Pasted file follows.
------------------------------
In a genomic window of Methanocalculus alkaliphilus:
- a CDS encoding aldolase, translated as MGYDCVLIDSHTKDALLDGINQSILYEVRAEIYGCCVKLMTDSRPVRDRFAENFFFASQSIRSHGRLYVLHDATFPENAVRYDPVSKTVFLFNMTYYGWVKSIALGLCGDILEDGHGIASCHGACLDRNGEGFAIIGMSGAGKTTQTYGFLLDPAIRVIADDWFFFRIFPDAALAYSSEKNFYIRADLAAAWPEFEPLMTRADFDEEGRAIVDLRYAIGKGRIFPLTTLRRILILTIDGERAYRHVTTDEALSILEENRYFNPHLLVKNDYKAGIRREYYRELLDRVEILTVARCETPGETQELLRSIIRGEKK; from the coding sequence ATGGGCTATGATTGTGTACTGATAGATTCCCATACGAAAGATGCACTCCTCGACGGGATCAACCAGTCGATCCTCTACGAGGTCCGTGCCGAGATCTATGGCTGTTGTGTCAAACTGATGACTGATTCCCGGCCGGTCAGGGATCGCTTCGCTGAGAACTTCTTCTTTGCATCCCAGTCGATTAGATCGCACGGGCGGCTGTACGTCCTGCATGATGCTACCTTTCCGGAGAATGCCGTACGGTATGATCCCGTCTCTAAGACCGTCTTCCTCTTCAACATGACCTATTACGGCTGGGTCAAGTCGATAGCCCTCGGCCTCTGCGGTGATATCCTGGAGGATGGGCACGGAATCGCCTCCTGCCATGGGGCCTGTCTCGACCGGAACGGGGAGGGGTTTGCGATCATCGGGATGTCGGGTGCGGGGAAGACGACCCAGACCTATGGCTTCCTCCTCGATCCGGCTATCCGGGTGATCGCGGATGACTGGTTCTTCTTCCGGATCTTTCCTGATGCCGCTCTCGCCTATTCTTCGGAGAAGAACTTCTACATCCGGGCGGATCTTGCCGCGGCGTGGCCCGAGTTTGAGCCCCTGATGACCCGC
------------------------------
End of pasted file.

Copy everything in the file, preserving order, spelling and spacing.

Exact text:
In a genomic window of Methanocalculus alkaliphilus:
- a CDS encoding aldolase, translated as MGYDCVLIDSHTKDALLDGINQSILYEVRAEIYGCCVKLMTDSRPVRDRFAENFFFASQSIRSHGRLYVLHDATFPENAVRYDPVSKTVFLFNMTYYGWVKSIALGLCGDILEDGHGIASCHGACLDRNGEGFAIIGMSGAGKTTQTYGFLLDPAIRVIADDWFFFRIFPDAALAYSSEKNFYIRADLAAAWPEFEPLMTRADFDEEGRAIVDLRYAIGKGRIFPLTTLRRILILTIDGERAYRHVTTDEALSILEENRYFNPHLLVKNDYKAGIRREYYRELLDRVEILTVARCETPGETQELLRSIIRGEKK; from the coding sequence ATGGGCTATGATTGTGTACTGATAGATTCCCATACGAAAGATGCACTCCTCGACGGGATCAACCAGTCGATCCTCTACGAGGTCCGTGCCGAGATCTATGGCTGTTGTGTCAAACTGATGACTGATTCCCGGCCGGTCAGGGATCGCTTCGCTGAGAACTTCTTCTTTGCATCCCAGTCGATTAGATCGCACGGGCGGCTGTACGTCCTGCATGATGCTACCTTTCCGGAGAATGCCGTACGGTATGATCCCGTCTCTAAGACCGTCTTCCTCTTCAACATGACCTATTACGGCTGGGTCAAGTCGATAGCCCTCGGCCTCTGCGGTGATATCCTGGAGGATGGGCACGGAATCGCCTCCTGCCATGGGGCCTGTCTCGACCGGAACGGGGAGGGGTTTGCGATCATCGGGATGTCGGGTGCGGGGAAGACGACCCAGACCTATGGCTTCCTCCTCGATCCGGCTATCCGGGTGATCGCGGATGACTGGTTCTTCTTCCGGATCTTTCCTGATGCCGCTCTCGCCTATTCTTCGGAGAAGAACTTCTACATCCGGGCGGATCTTGCCGCGGCGTGGCCCGAGTTTGAGCCCCTGATGACCCGC